Once more - alas - as one travelled further away from the city hub, the relative comfort of the apartments gave way to tenements, most of which were overcrowded and without proper amenities. And then there were the slums. Regions such as Berea, Bez Valley, and even Yeoville had been reduced to the lowest of the low when the local municipality elected to divert their power supply to the more affluent suburbs around them. This left them stranded and desperate. Those who had the means to do so migrated to other areas, leaving behind the destitute. These had to try and eke out a meagre existence amid the stench and the rubble that was left behind.


Slowly conditions began to change for the better however, mainly thanks to a growing number of folk, who either were from the middle class or connected to large welfare organisations, and they embarked on various social upliftment programs. These were pioneered by a Carmelite nun who went by the name of Mother Saskia. She came from Georgia, in Eastern Europe, when she was still a novice, and gradually worked her way up until she was appointed Mother Superior at the old Yeoville Catholic Church. Her first mission was to restore the dilapidated building so that it was at least fully functional, after which she diligently began working within the local community, doing whatever she could to improve their standard of living. She was held in such high regard that her portrait was hung next to the altar in her honour, and although the application fell on deaf ears, there was a call to have her canonised.


But her efforts inspired others to follow in her footsteps, like Father Albert from St Charles Cathedral in Victory Park. Commonly known as the ‘Lemon Squeezer’ because of its peculiar design, this church had a long history of being involved in uplifting those in need. For a time - alas - it became like most of the Christian churches and other religious groups, only pandering to the wealthy and those who financed them. Soon religion was considered as relevant as philosophy, and going to church akin to visiting a museum or place of historical interest. But when Father Albert Lovu, a catholic priest from Kenya, came to South Africa and joined the clergy in Victory Park, he was determined to return it to the original mandate. Even though many of the congregation members left in protest against this, he was eventually appointed as Bishop, and in turn motivated a number of people to embark on similar projects.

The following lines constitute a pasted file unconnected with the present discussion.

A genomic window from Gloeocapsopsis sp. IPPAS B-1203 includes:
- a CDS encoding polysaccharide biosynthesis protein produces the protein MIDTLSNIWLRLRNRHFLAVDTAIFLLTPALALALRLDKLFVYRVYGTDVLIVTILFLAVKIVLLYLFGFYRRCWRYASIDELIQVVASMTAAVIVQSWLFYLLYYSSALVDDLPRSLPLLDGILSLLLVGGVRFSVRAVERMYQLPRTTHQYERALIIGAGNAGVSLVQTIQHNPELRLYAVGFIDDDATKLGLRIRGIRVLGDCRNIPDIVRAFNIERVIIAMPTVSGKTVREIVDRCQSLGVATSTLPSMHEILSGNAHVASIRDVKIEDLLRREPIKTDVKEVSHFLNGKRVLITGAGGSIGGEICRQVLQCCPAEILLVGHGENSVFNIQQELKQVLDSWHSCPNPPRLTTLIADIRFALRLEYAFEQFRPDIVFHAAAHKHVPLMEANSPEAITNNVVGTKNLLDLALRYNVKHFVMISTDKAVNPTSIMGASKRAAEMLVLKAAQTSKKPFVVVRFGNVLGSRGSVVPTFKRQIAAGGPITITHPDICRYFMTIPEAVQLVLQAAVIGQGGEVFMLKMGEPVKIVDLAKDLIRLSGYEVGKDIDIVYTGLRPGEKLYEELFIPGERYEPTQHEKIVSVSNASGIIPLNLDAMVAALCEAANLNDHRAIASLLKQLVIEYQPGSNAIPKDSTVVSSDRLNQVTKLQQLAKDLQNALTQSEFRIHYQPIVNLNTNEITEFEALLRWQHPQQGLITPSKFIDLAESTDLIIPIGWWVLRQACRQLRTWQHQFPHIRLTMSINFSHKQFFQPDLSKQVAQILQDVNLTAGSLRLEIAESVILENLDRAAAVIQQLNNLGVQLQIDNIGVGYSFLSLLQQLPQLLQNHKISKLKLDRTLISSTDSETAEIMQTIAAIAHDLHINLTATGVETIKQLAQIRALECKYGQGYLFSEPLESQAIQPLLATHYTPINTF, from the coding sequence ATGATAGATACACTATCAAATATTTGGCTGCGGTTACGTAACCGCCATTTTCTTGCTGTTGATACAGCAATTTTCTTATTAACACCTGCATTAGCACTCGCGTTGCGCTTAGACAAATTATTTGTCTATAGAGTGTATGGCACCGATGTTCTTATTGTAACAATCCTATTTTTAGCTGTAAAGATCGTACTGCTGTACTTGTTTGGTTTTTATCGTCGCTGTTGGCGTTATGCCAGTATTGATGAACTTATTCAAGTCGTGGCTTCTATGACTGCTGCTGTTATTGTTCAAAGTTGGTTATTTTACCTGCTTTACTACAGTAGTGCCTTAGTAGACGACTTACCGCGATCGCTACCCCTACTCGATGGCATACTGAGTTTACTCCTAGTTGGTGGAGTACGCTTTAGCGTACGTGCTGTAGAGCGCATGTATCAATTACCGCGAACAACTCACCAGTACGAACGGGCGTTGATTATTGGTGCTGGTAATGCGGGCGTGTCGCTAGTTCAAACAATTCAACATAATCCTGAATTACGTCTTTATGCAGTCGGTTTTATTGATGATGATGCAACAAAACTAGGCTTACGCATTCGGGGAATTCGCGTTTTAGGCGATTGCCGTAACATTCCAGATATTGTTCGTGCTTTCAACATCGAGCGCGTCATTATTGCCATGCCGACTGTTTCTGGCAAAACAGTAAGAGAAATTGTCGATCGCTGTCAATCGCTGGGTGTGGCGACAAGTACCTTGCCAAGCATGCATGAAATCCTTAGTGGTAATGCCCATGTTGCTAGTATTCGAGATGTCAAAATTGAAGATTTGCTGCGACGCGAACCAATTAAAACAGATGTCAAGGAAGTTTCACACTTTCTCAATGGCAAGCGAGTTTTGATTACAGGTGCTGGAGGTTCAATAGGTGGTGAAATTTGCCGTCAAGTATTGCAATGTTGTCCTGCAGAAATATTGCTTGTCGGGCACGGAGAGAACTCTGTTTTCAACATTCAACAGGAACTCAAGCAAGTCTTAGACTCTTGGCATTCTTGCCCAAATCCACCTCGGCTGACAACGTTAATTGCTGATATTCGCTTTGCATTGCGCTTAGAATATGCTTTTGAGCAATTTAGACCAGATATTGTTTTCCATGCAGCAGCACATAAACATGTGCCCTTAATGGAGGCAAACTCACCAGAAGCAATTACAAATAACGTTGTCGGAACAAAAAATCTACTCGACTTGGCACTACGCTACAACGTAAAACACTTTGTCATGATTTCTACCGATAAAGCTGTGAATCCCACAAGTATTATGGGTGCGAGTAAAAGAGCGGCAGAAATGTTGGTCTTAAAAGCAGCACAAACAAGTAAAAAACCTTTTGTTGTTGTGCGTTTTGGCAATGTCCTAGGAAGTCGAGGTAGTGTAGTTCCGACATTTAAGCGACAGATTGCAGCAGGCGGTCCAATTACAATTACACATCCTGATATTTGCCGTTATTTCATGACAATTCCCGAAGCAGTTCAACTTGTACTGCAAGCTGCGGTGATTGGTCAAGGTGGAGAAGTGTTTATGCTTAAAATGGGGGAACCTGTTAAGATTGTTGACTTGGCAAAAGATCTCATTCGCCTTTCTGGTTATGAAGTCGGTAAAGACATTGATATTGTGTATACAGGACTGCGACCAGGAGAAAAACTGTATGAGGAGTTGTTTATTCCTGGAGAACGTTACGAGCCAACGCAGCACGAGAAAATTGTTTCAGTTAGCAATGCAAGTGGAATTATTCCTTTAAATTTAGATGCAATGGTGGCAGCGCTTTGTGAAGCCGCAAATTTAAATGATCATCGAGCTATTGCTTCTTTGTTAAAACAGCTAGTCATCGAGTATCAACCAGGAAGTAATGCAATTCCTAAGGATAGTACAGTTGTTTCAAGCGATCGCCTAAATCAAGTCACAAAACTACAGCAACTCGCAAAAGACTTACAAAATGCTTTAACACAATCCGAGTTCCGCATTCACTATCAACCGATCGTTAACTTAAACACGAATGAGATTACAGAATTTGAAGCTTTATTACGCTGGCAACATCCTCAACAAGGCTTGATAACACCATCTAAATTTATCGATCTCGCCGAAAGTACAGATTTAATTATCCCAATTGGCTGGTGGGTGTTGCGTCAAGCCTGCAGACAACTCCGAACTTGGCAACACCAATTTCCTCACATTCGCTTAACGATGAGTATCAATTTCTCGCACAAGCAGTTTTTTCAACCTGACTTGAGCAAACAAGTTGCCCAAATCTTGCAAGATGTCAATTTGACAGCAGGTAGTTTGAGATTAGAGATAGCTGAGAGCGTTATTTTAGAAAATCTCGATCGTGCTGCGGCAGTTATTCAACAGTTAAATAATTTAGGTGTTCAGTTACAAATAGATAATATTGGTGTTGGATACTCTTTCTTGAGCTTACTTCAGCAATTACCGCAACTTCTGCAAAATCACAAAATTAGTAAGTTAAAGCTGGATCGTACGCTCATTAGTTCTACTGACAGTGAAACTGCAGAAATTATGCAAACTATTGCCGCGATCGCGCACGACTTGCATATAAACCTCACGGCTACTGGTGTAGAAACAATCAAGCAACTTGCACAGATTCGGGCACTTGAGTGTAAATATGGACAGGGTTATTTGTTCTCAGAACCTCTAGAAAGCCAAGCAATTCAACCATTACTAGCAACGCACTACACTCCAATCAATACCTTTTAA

The difference was that many of these were in no way connected to any religious group whatsoever. One of the most beloved and respected members of this group was Mama Lizzy. Her real name was Elisabeth Ethulo, and she ran the old Belmont Hotel in Hillbrow. When she took over, it was a hive of crime and debauchery, and she almost single-handedly turned it into a beacon of light in an otherwise very dark part of the city. Soon, however, it became much more than a haven. In the old basement, another world began to develop, one in which those who would otherwise have suffered from being forgotten and even ostracised from the upper classes could find relief and even real assistance. Pirate radio and media stations broadcast on unlisted frequencies, so that they could reach the people who did not have the luxury of official social media.


Thanks to advances in medicine and medical technologies, doctors were able to perform even the most delicate procedures in makeshift surgeries and operating rooms, at a fraction of the price that the equivalent facilities run by the large corporations charged. The state run hospitals had long fallen into total disrepair, and thus no longer functioned. Most of them had closed down completely, with the exception of the old General Hospital near the middle of Jo’burg. This only still existed because it was a teaching facility for the University of Johannesburg’s Medical school.

But in one particular venue, the ever infamous Red Lion, the concept of what became known as ‘Shell-Houses’ was taken to a whole different level. At street level, the establishment appeared to be just another bar where the locals would socialise and try to escape the rough realities of life. Below the surface it became the base of operations for a militant faction, whose goal it was to overthrow the Corporatocracy using whatever means they deemed necessary. Some of the upper middle class citizens supported this cause and even supplied them with contraband, arms and ammunition.


They called themselves ‘The Rez’, short for ‘The Resistance’. Led by an ex-military officer named Cynda Nadir, this group began as a small band of vigilantes who were trying to rid their turf of other members of the bourgeoisie, who were considerably less philanthropic than their counterparts when it came to their treatment of the poor and the needy, or rather in their exploitation of those already in dire straits.